It is well documented that giving to others makes us happier, but few of us would articulate that as the prime reason we have chosen to be involved in Philanthropy. Our motivation to support a particular cause or organisation is typically about the GIVE rather than the GET. We want to give of ourselves to something that we perceive as worthy and the decision to do so often feels more intuitive than deliberate. We sense an alignment between ourselves and the organisation and we want to make a contribution. How we make our contribution, for example, as an activist, a donor, a volunteer or mentor is an expression of who we are, and as we embark on this new relationship, it is with the focus very much on the organisation, its needs and its objectives. For the most part, it is without much contemplation of our own evolving identity as a giver.
Most organisations in the “not for profit” or “for purpose” space are acutely aware of the importance of relationships in developing our patronage and will devote considerable effort to get to know us better to ensure our continuing engagement. They are keen to know WHY we support them and typically this relates to an alignment in values, beliefs and life experiences. However, even that initial alignment might not be enough to ensure it’s a mutually rewarding relationship/association over the long haul. What had felt so right, worthwhile and fulfilling, can loose its lustre and feel more like an obligation. Something has changed and if it’s not related to the organisation, it’s probably a shift in us!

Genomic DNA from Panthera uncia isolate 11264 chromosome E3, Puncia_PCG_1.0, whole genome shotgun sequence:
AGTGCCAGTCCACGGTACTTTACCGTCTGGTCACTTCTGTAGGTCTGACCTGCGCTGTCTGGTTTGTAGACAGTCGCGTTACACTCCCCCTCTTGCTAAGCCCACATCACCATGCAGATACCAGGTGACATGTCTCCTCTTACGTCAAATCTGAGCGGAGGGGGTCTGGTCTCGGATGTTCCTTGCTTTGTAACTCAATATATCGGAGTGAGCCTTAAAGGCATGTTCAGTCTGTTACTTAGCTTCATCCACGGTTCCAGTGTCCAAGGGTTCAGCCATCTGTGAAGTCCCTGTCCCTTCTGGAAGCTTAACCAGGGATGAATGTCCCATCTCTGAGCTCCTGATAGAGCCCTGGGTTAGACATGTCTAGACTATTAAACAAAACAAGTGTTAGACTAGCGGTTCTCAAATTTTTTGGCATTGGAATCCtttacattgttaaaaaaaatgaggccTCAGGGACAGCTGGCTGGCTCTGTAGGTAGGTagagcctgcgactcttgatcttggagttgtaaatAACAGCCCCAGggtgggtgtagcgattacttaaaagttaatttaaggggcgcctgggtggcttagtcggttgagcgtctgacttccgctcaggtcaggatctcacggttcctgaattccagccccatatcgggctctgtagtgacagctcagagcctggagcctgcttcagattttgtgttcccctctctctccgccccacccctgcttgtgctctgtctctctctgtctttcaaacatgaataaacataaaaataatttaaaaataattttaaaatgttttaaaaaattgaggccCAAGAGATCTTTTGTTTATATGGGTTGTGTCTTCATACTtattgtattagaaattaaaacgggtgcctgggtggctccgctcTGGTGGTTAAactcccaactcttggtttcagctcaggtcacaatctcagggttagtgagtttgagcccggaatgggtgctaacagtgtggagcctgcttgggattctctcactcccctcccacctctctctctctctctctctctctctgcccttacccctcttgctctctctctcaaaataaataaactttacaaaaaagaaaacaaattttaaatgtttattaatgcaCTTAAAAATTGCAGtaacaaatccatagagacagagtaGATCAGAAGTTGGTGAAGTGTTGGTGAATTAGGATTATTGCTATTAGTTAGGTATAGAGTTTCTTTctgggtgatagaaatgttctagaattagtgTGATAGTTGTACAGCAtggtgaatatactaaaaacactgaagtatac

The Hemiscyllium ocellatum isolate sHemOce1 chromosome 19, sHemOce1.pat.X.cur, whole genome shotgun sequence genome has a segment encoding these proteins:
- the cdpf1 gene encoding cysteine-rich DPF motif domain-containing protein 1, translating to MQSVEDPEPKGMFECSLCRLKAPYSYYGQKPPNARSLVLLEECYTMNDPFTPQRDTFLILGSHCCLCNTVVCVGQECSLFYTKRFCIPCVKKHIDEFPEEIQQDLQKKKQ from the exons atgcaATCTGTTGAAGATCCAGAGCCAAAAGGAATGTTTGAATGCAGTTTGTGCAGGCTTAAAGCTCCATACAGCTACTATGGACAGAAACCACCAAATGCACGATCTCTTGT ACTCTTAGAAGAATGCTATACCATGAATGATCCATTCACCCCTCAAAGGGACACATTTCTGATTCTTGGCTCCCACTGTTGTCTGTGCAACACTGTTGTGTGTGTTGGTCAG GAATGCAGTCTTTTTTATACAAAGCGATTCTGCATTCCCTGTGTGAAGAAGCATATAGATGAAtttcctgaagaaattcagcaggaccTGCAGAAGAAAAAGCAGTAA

When this happens, it’s a reminder that we, too, have needs and preferences as a supporters/ givers. The relationship with the organisation should incorporate give and take and this becomes more achievable, the clearer we are about ourselves as givers, and how that role relates to other aspects of ourselves and our lives. Taking stock of who we are as givers, is an opportunity to review our current values, skills, resources, needs and capacity. It can be even more beneficial if done with an awareness of what our giving is rooted in, where our priorities lie, what longer term aspirations we have as a givers and who can support us to achieve these.
Being involved in Philanthropy adds enduring meaning and purpose if it is congruent with who we are and who we are becoming. A timely reflection process can help identify what needs to be let go of and what needs to be focussed on to bring a glow back to our giving.
Lizanne Knights lives in Arrowtown and has been involved in supporting organisations in the Arts, Human Rights and the Environmental sectors, in various countries, for the past 35 years. She holds a Honours degree in Psychology and a Diploma in Expressive Arts and Group Work. She facilitates small group workshops where participants can gain clarity around their giving identity and how this can be expressed in the philanthropic space in a meaningful and fulfilling way. She can be contacted at firstname.lastname@example.org.